Politics & Policy

Back to Afghanistan

Prudent adaptability and the raw will to win remain vital ingredients of a successful military effort.

Barack Obama’s weekend trip to Afghanistan illustrates how both presidential candidates are shifting focus now that Operation Iraqi Freedom looks like it will succeed.

Indeed, Operation Enduring Freedom — the war in Afghanistan — needs extra attention. On the positive side, our troops have prevented another attack on our homeland for six years by punishing al-Qaeda and Taliban forces and keeping their top leadership on the run.

However, recent attack statistics reveal a deteriorating security situation. While more attacks generally occur in spring after harsh Afghan winters, the latest trend is more pronounced and appears more sustainable, as Islamic extremists shift their emphasis from Iraq. Both General Petraeus and Afghan president Hamid Karzai have conveyed severally that al-Qaeda seems to understand that it will not succeed in Iraq, and has been redirecting operatives and resources to Afghanistan.

Success against al-Qaeda in Iraq is making the mission in Afghanistan more difficult. This continual ebb and flow is a hallmark of modern counterterrorism and counterinsurgency efforts, which is why adaptability and the will to win remain vital ingredients of a successful national effort.

Over the next six months, President Bush will likely empower General Petraeus, as commander of U.S. Central Command, to apply to Afghanistan the counterinsurgency principles that have worked in Iraq. Soon enough, though, the next commander-in-chief will be in charge of the fight — and he will need first to lead with the will to win and second to exercise the wartime judgment that can adapt to a dynamic insurgency.

On the first point, both presidential hopefuls have made statements expressing the need to win in Afghanistan — a positive sign, as far as speeches go. Each has expressed his support for additional troops to contend with Afghanistan’s porous borders, challenging terrain, and dispersed population. There is little doubt that McCain has the will to back up his rhetoric; but Obama’s dedication to the task remains in doubt, especially if things were to get tough and public support were to wane, as it did in Iraq in 2006. Today, Obama speaks as if a surge in Afghanistan were his own idea. (Sen. Joe Lieberman, a McCain ally, deserves credit for that.) But if public opinion were to turn against an Afghan surge, it is easy to imagine Obama pulling the plug on the operation before the mission was completed. One can almost anticipate the familiar rhetorical moves: He could blame his favorite pincushion, President Bush — but also General Petraeus, the man behind the very success in Iraq that Obama refuses to acknowledge.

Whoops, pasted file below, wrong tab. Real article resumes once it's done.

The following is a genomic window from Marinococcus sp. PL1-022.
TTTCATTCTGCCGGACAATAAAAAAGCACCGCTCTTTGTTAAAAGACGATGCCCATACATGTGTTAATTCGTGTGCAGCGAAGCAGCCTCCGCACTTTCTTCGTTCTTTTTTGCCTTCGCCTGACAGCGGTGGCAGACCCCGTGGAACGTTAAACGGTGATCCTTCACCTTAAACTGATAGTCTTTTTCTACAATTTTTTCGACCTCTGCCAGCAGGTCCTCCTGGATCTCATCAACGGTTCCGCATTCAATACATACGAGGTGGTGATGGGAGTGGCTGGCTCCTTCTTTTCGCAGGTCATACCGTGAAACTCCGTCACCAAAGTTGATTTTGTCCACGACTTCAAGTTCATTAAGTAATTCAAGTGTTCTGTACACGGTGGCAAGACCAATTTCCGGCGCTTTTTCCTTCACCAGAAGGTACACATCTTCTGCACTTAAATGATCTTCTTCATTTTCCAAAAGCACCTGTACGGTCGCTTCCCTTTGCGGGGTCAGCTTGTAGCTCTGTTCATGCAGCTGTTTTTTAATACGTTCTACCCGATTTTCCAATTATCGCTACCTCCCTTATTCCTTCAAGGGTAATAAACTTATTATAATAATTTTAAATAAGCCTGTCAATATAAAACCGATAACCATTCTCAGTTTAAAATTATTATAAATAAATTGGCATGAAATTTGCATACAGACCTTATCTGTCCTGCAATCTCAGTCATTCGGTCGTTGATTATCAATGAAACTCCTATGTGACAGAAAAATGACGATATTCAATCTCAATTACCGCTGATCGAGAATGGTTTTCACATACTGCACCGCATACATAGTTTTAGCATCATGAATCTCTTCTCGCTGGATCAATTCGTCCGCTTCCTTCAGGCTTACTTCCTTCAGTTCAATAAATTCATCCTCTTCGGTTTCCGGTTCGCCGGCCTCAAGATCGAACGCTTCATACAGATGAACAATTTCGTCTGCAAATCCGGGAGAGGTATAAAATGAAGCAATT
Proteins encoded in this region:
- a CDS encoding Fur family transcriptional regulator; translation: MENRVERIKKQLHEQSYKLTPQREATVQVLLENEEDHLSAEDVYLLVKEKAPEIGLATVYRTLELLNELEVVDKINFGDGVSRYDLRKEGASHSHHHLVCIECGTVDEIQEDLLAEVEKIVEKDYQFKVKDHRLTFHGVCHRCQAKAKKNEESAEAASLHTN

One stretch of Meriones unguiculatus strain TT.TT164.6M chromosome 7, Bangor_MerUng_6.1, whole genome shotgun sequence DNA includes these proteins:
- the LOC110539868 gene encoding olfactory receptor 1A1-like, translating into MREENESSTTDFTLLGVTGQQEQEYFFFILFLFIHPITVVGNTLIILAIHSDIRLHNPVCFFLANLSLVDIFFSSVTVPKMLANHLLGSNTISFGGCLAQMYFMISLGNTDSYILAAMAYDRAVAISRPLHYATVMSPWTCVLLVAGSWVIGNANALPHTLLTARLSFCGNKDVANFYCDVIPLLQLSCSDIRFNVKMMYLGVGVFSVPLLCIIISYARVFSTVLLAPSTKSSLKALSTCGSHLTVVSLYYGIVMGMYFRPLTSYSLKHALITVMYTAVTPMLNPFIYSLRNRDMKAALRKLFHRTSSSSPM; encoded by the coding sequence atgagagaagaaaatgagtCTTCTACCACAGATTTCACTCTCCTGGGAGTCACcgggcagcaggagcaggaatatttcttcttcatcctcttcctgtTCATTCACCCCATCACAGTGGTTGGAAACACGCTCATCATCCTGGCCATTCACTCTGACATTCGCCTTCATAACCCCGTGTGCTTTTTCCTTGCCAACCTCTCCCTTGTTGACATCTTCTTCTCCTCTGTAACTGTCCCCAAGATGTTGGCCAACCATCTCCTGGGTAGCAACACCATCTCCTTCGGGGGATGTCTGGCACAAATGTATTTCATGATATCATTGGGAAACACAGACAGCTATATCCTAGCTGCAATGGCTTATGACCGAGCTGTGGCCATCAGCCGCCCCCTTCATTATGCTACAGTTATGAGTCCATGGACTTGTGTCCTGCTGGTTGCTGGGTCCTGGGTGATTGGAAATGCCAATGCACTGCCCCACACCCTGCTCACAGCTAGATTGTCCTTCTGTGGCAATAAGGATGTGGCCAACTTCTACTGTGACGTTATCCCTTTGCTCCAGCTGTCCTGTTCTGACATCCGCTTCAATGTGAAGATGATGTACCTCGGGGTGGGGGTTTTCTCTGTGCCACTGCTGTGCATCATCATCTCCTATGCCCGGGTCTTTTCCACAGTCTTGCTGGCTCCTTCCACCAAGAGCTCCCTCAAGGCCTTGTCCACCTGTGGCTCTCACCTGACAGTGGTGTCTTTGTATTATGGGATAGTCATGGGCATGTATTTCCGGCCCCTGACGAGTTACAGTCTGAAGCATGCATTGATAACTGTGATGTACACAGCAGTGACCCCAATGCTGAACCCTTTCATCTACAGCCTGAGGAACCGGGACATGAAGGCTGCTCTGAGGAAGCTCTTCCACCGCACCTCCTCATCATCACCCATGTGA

On the second issue, Senator Obama claims better wartime judgment because he, as a state legislator on the South Side of Chicago, opposed the Iraq War from the start — as did the overwhelming percentage of his constituents (hardly a profile in courage). In January 2007, Senator Obama said the surge would worsen security in Iraq, and unveiled a plan to withdraw all forces by March 2008. Had we followed Obama’s wartime plan, Iraq would be in chaos and the U.S. would be tearing itself apart arguing over how we could have lost a war without losing a decisive battle — Vietnam all over again. Worse, Al Qaeda would have achieved two strategic goals: defeating the U.S., and establishing a new base of operations from which to plan, finance, and train for a new wave of 9/11-style terror attacks.

In sharp contrast with Obama’s wartime judgment, Senator McCain called for the new, effective approach in Iraq a full year before even his own party supported the idea. McCain faced broad criticism when he first called for a new strategy — yet he held firm in his conviction that we must adapt to today’s insurgencies, and eventually brought others along to his way of thinking.

Obama, however, remains fixed in a rigid, ideological opposition to Iraq. It is one thing to say the war was unnecessary, but he refuses to even acknowledge the undeniable security and political gains of the last year. That rigidity may have served him well in a campaign primary decided by left-leaning Democrats, but it will serve poorly a wartime commander-in-chief facing a dynamic counter-insurgency — and will serve poorly America and her troops.

It is OK to disagree with starting a war; but once you’re in it, you need to recognize that America’s interest extends beyond your own inclinations or that of a narrow political base. I served as a weapons-of-mass-destruction intelligence officer from 2001-02 and did not believe the WMD evidence merited an invasion. Once our troops were under fire, though, I maintained a staunch, public advocacy for mission success — because the price of failure in war for our nation is too high.

When public support for the war in Iraq collapsed, McCain showed sound judgment and strong leadership. Obama wanted to walk away — however disastrous the consequences that may have followed. If war fatigue regarding Afghanistan grows, do we know he won’t do the same? Just as public concern about a “missile gap” affected an historic presidential election, the yawning “wartime judgment gap” may affect this one.

The fight in Afghanistan will surely have days, months, and even years, that are good — and bad. McCain stands best prepared to lead with adaptability and the will to win, regardless of the day’s headlines.

Major Eric Egland is the founder of Troops Need You and has served on the ground in Afghanistan, Pakistan, and Iraq. He is currently training in preparation to return to Iraq.


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